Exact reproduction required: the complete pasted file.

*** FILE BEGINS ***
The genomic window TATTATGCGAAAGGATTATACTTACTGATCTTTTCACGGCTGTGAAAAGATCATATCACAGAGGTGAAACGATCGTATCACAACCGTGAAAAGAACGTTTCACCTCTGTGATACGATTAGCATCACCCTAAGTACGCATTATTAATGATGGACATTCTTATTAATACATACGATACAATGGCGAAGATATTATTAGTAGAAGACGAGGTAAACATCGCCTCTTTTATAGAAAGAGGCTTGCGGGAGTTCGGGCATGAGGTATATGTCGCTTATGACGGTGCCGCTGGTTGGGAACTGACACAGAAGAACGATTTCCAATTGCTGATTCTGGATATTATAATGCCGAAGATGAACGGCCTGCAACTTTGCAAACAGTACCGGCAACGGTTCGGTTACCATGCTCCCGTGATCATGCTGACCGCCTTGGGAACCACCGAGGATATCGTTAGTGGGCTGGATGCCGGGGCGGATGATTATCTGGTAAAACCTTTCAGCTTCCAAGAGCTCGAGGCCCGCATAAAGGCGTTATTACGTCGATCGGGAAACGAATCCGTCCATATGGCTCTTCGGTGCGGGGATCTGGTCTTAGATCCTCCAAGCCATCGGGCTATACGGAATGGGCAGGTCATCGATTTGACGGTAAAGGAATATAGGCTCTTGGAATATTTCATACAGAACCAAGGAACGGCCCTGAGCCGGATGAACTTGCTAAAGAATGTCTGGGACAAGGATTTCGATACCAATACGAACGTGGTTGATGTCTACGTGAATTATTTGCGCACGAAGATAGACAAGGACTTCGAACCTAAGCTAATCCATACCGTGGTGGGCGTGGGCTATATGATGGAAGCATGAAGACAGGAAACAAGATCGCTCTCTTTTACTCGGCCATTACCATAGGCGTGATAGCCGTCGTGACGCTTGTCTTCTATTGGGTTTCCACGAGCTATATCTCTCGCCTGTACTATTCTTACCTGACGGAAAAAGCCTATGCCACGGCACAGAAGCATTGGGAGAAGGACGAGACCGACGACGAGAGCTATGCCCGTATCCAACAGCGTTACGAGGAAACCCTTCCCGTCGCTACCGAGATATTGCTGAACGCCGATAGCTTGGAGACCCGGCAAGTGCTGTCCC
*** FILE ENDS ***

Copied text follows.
The genomic window TATTATGCGAAAGGATTATACTTACTGATCTTTTCACGGCTGTGAAAAGATCATATCACAGAGGTGAAACGATCGTATCACAACCGTGAAAAGAACGTTTCACCTCTGTGATACGATTAGCATCACCCTAAGTACGCATTATTAATGATGGACATTCTTATTAATACATACGATACAATGGCGAAGATATTATTAGTAGAAGACGAGGTAAACATCGCCTCTTTTATAGAAAGAGGCTTGCGGGAGTTCGGGCATGAGGTATATGTCGCTTATGACGGTGCCGCTGGTTGGGAACTGACACAGAAGAACGATTTCCAATTGCTGATTCTGGATATTATAATGCCGAAGATGAACGGCCTGCAACTTTGCAAACAGTACCGGCAACGGTTCGGTTACCATGCTCCCGTGATCATGCTGACCGCCTTGGGAACCACCGAGGATATCGTTAGTGGGCTGGATGCCGGGGCGGATGATTATCTGGTAAAACCTTTCAGCTTCCAAGAGCTCGAGGCCCGCATAAAGGCGTTATTACGTCGATCGGGAAACGAATCCGTCCATATGGCTCTTCGGTGCGGGGATCTGGTCTTAGATCCTCCAAGCCATCGGGCTATACGGAATGGGCAGGTCATCGATTTGACGGTAAAGGAATATAGGCTCTTGGAATATTTCATACAGAACCAAGGAACGGCCCTGAGCCGGATGAACTTGCTAAAGAATGTCTGGGACAAGGATTTCGATACCAATACGAACGTGGTTGATGTCTACGTGAATTATTTGCGCACGAAGATAGACAAGGACTTCGAACCTAAGCTAATCCATACCGTGGTGGGCGTGGGCTATATGATGGAAGCATGAAGACAGGAAACAAGATCGCTCTCTTTTACTCGGCCATTACCATAGGCGTGATAGCCGTCGTGACGCTTGTCTTCTATTGGGTTTCCACGAGCTATATCTCTCGCCTGTACTATTCTTACCTGACGGAAAAAGCCTATGCCACGGCACAGAAGCATTGGGAGAAGGACGAGACCGACGACGAGAGCTATGCCCGTATCCAACAGCGTTACGAGGAAACCCTTCCCGTCGCTACCGAGATATTGCTGAACGCCGATAGCTTGGAGACCCGGCAAGTGCTGTCCC